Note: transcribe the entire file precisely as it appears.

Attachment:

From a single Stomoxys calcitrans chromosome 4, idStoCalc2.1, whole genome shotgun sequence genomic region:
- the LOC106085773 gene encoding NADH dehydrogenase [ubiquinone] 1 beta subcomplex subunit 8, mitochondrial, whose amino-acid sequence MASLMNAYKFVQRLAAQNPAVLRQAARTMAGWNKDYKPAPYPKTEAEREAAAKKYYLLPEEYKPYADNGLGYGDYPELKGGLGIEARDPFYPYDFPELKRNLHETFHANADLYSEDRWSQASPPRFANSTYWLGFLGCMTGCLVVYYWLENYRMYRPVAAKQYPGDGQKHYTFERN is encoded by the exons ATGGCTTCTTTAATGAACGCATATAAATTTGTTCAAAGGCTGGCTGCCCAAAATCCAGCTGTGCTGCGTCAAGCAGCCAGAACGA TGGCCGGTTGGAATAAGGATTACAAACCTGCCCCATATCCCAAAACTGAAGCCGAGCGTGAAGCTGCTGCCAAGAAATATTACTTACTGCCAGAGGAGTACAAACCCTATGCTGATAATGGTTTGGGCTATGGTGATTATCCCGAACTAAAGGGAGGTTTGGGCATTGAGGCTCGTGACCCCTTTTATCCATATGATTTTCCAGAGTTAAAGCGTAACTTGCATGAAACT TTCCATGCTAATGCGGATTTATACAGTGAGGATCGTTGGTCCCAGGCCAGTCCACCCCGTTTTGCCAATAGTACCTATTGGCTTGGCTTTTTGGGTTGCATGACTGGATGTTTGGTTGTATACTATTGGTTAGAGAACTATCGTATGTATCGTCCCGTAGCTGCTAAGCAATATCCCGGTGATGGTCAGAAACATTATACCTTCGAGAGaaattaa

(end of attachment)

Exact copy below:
From a single Stomoxys calcitrans chromosome 4, idStoCalc2.1, whole genome shotgun sequence genomic region:
- the LOC106085773 gene encoding NADH dehydrogenase [ubiquinone] 1 beta subcomplex subunit 8, mitochondrial, whose amino-acid sequence MASLMNAYKFVQRLAAQNPAVLRQAARTMAGWNKDYKPAPYPKTEAEREAAAKKYYLLPEEYKPYADNGLGYGDYPELKGGLGIEARDPFYPYDFPELKRNLHETFHANADLYSEDRWSQASPPRFANSTYWLGFLGCMTGCLVVYYWLENYRMYRPVAAKQYPGDGQKHYTFERN is encoded by the exons ATGGCTTCTTTAATGAACGCATATAAATTTGTTCAAAGGCTGGCTGCCCAAAATCCAGCTGTGCTGCGTCAAGCAGCCAGAACGA TGGCCGGTTGGAATAAGGATTACAAACCTGCCCCATATCCCAAAACTGAAGCCGAGCGTGAAGCTGCTGCCAAGAAATATTACTTACTGCCAGAGGAGTACAAACCCTATGCTGATAATGGTTTGGGCTATGGTGATTATCCCGAACTAAAGGGAGGTTTGGGCATTGAGGCTCGTGACCCCTTTTATCCATATGATTTTCCAGAGTTAAAGCGTAACTTGCATGAAACT TTCCATGCTAATGCGGATTTATACAGTGAGGATCGTTGGTCCCAGGCCAGTCCACCCCGTTTTGCCAATAGTACCTATTGGCTTGGCTTTTTGGGTTGCATGACTGGATGTTTGGTTGTATACTATTGGTTAGAGAACTATCGTATGTATCGTCCCGTAGCTGCTAAGCAATATCCCGGTGATGGTCAGAAACATTATACCTTCGAGAGaaattaa